The cast too is a challenge. Yes it's impressive with Gary Cooper, W.C. Fields, Edna May Oliver, Cary Grant, May Robson and other notables, but most are so buried in costume, makeup, silly voices and sillier dialogue that they often feel wasted in this movie.

The actress playing Alice, Charlotte Henry, is very good at conveying childhood wonder with a bit of an "adult in the room" vibe mixed in, but it is a one-note performance. Perhaps not her fault, as the character was written that way, but still, it becomes wearisome.

Fan's of Alice in Wonderland can watch and decide if this early attempt captured the magic they see in the fairytale. For everyone else, it's pretty hard to sit through, what amounts to, an awful lot of babble.
 
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Thank you. I just write these reviews for fun and to share here and on a classic movie forum. I hope, as you note, some people are encourage to watch some of the movies I comment on. I do write professionally, but in my field, which is finance.

As to the mushy stuff, my favorite genre of movie is the romcom. I'm a proud fan of the mushy stuff.

The love triangle - the mushy stuff - did, though, in "The Charge of the Light Brigade" feel forced, but I think they wanted a female lead, so they built in the love triangle for that reason.
I too enjoy and look forward to your reviews of movies and books and not just for their content but for the way in which they are constructed. Very entertaining and informative. Thank you for your contributions to the FL, FF!
:D
 
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Finally saw all of Where Danger Lives earlier this morning on TCM’s Noir Alley. As per usual, I enjoyed Robert Mitchum’s work but it was the performance of Claude Rains which stole the show for me. An entertaining story and some nice cinematography made it a nice way to start the day.
:D
 
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The Two Mrs. Carrolls from 1947 with Barbara Stanwyck, Humphrey Bogart, Alexis Smith and Ann Carter


The Two Mrs. Carrolls is a good movie whose whole is worth less than the sum of its parts. With Barbara Stanwyck, Humphrey Bogart and Alexis Smith starring and a script from a hit Broadway play, this should be a better move than it is.

Part of the problem is that most of the surprise in this murder mystery story is drained right out of it as we learn early on that an artist, played by Bogart, is a killer. We see him poison his first wife to marry a wealthy woman, played by Stanwyck, whom he just met.

Along for the wife-swap ride is Ann Carter playing Bogart's preternaturally mature pre-teen daughter. She's not the most-realistic character, few adults are as poised as she is, but movies have a certain latitude and, here, The Two Mrs. Carrolls uses its latitude well.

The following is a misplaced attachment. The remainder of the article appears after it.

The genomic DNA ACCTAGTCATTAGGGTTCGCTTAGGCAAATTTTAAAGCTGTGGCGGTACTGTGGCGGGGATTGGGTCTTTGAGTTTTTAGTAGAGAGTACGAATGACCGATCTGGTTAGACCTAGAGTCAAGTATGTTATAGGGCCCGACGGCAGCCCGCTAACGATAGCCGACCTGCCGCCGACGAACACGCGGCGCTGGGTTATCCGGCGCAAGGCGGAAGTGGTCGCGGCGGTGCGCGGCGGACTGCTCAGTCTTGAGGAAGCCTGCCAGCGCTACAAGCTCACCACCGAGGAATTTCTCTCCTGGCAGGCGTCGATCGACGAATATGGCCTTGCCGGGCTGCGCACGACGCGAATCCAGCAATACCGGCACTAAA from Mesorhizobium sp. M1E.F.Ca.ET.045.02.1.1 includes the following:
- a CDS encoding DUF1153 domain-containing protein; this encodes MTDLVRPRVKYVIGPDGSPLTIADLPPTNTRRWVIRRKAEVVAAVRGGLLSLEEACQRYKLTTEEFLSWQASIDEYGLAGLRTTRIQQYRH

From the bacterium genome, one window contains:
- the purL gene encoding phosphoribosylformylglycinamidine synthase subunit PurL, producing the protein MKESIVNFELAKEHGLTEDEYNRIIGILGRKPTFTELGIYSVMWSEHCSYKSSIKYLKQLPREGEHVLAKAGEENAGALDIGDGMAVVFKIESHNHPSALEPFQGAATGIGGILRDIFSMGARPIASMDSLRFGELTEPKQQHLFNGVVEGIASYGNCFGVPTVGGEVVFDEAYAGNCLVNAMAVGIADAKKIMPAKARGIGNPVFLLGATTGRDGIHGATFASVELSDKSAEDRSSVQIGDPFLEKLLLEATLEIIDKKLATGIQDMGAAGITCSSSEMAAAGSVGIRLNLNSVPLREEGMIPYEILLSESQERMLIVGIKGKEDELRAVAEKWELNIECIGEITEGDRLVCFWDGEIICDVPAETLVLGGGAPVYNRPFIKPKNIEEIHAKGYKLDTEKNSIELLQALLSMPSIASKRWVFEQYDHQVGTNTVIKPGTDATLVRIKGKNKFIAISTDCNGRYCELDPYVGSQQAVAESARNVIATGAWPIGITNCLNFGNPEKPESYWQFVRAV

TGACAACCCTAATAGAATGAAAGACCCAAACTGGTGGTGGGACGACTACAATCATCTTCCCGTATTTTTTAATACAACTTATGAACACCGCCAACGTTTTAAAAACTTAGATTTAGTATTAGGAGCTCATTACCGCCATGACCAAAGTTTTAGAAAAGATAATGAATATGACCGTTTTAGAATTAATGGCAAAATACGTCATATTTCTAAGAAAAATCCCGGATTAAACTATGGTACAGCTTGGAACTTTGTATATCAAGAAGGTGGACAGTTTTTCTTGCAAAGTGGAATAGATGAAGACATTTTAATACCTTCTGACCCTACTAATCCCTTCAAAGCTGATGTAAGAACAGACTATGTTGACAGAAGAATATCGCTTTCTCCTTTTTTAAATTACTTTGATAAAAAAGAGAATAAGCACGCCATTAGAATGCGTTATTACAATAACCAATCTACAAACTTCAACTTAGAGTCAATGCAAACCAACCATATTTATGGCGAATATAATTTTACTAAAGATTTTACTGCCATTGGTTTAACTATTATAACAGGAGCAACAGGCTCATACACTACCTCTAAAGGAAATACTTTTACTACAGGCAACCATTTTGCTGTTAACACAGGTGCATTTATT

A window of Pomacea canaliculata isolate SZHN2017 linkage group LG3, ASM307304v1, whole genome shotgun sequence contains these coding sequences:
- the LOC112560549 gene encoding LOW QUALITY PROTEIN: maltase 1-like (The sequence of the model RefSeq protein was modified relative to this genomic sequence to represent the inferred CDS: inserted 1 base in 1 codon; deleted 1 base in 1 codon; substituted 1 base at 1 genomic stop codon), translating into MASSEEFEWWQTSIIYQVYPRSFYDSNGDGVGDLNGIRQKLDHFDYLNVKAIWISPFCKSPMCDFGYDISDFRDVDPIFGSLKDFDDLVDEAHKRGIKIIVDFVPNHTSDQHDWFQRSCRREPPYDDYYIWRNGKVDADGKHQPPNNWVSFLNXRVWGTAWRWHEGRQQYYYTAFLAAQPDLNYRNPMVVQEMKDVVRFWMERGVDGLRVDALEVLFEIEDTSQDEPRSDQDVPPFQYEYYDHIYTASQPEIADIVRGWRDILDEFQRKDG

Probably to protect her own sanity, this highly intelligent and thoughtful child doesn't see that her father is a murderer. She, instead, indulges her father. It's an engaging performance from a child performer.

For a time, Bogart and Stanwyck's marriage seems to be going well, still, there are signs of Bogart's insanity that kind wife Stanwyck passes off as a temperamental-artist thing. But when a pretty neighbor woman starts scratching at the back door, things heat up.

Alexis Smith, the pretty, tall and door-scratching neighbor who looks like she could eat peanuts off the top of Bogart's head, makes a hard run at Bogart seemingly because she likes stealing other women's husbands.

Bogart, not for the reason you think - the real reason is the "surprise reveal" in the mystery - likes to be stolen away. So once again, out comes the poison. But there are a couple of problems.

The British government isn't stupid and requires a signature to be obtained whenever poison is sold. This gives scheming, immoral "chemists," pharmacists to us today, like the one played here by Barry Bernard, an opportunity to commit blackmail.

Bernard is outstanding as the blackmailer you love to hate. Even though Bogart is a murderer, Bernard is such a greedy low life - he's willing to let Bogart go on killing as long as Bogart pays him off - you hate him more than Bogie. Bogie, afterall, is insane.

Bogart's other problem is that Stanwyck and Stanwyck's friend, played by Patrick O'Moore - it's good to have an ex-lover still pining for you when your husband is a psychotic killer - aren't going to let her go gently into that good night.

The climatic scene, no spoilers coming, is dragged out and exaggerated a bit to create drama. Still, it's pretty well done by director Peter Godfrey as rain and crashing thunder outside set a Gothic-like atmosphere for a struggle to death in Stanwyck's bedroom.

Stanwyck is the standout performer in this one. The woman is so talented you forget she is acting as she just becomes her character. While the script drifts now and then into implausibility, Stanwyck's realistic portrayal is always there to give it credibility.

Bogart is a professional who doesn't give a poor performance. Still, his ideal role is playing the antihero, not the psychotic killer. Here he is natural when playing the kind husband and father, but you feel him "acting" when his insanity shows through.

Smith's character is written as two dimensional, so she can only do so much. You don't like her, which is what the script called for, so mission accomplished. Had she had a bit more Hollywood luck, the tall and talented Ms. Smith could have had a bigger career.

Nigel Bruce turns the ham factor up just a bit too high on his country doctor schtick in this one. Conversely, Anita Sharp-Bolster is spot on in her spirited portrayal of Stanwyck's sarcastic housekeeper who doesn't take BS from anyone.

Many pieces of this movie are good, some are even very good, but the story lacks the full punch it needed, in part, because too much is revealed early on putting too much pressure on the disappointing "big reveal" later.

The Two Mrs. Carrolls has enough talent and pedigree to have been a great movie. Yet In the busy Hollywood subgenre of psychotic-murderous-spouse movies, it's just a good one. Maybe the twist that spurs Bogie to murder will make it a great one for you.